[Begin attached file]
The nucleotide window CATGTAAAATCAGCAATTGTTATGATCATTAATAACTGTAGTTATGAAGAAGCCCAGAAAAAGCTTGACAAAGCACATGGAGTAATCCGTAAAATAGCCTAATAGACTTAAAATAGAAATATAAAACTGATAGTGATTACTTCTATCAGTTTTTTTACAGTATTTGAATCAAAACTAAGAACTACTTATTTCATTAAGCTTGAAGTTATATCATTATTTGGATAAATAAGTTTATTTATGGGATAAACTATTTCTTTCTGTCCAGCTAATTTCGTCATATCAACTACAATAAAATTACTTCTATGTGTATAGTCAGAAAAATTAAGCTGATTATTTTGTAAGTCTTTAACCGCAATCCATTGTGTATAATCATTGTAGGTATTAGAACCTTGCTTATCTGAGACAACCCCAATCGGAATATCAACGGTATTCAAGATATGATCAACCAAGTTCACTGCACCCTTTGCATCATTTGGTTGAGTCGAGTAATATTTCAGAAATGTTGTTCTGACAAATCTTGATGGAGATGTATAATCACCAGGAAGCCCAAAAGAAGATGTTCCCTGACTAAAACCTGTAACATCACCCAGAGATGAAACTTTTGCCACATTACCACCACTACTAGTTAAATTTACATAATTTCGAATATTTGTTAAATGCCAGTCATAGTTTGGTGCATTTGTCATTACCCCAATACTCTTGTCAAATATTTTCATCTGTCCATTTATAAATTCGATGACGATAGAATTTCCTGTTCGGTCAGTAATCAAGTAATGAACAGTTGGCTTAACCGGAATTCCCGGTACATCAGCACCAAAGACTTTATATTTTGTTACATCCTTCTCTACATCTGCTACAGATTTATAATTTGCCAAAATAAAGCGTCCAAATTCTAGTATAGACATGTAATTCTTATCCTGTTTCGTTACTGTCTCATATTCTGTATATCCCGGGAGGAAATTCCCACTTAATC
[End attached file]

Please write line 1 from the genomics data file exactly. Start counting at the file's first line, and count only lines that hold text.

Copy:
The nucleotide window CATGTAAAATCAGCAATTGTTATGATCATTAATAACTGTAGTTATGAAGAAGCCCAGAAAAAGCTTGACAAAGCACATGGAGTAATCCGTAAAATAGCCTAATAGACTTAAAATAGAAATATAAAACTGATAGTGATTACTTCTATCAGTTTTTTTACAGTATTTGAATCAAAACTAAGAACTACTTATTTCATTAAGCTTGAAGTTATATCATTATTTGGATAAATAAGTTTATTTATGGGATAAACTATTTCTTTCTGTCCAGCTAATTTCGTCATATCAACTACAATAAAATTACTTCTATGTGTATAGTCAGAAAAATTAAGCTGATTATTTTGTAAGTCTTTAACCGCAATCCATTGTGTATAATCATTGTAGGTATTAGAACCTTGCTTATCTGAGACAACCCCAATCGGAATATCAACGGTATTCAAGATATGATCAACCAAGTTCACTGCACCCTTTGCATCATTTGGTTGAGTCGAGTAATATTTCAGAAATGTTGTTCTGACAAATCTTGATGGAGATGTATAATCACCAGGAAGCCCAAAAGAAGATGTTCCCTGACTAAAACCTGTAACATCACCCAGAGATGAAACTTTTGCCACATTACCACCACTACTAGTTAAATTTACATAATTTCGAATATTTGTTAAATGCCAGTCATAGTTTGGTGCATTTGTCATTACCCCAATACTCTTGTCAAATATTTTCATCTGTCCATTTATAAATTCGATGACGATAGAATTTCCTGTTCGGTCAGTAATCAAGTAATGAACAGTTGGCTTAACCGGAATTCCCGGTACATCAGCACCAAAGACTTTATATTTTGTTACATCCTTCTCTACATCTGCTACAGATTTATAATTTGCCAAAATAAAGCGTCCAAATTCTAGTATAGACATGTAATTCTTATCCTGTTTCGTTACTGTCTCATATTCTGTATATCCCGGGAGGAAATTCCCACTTAATC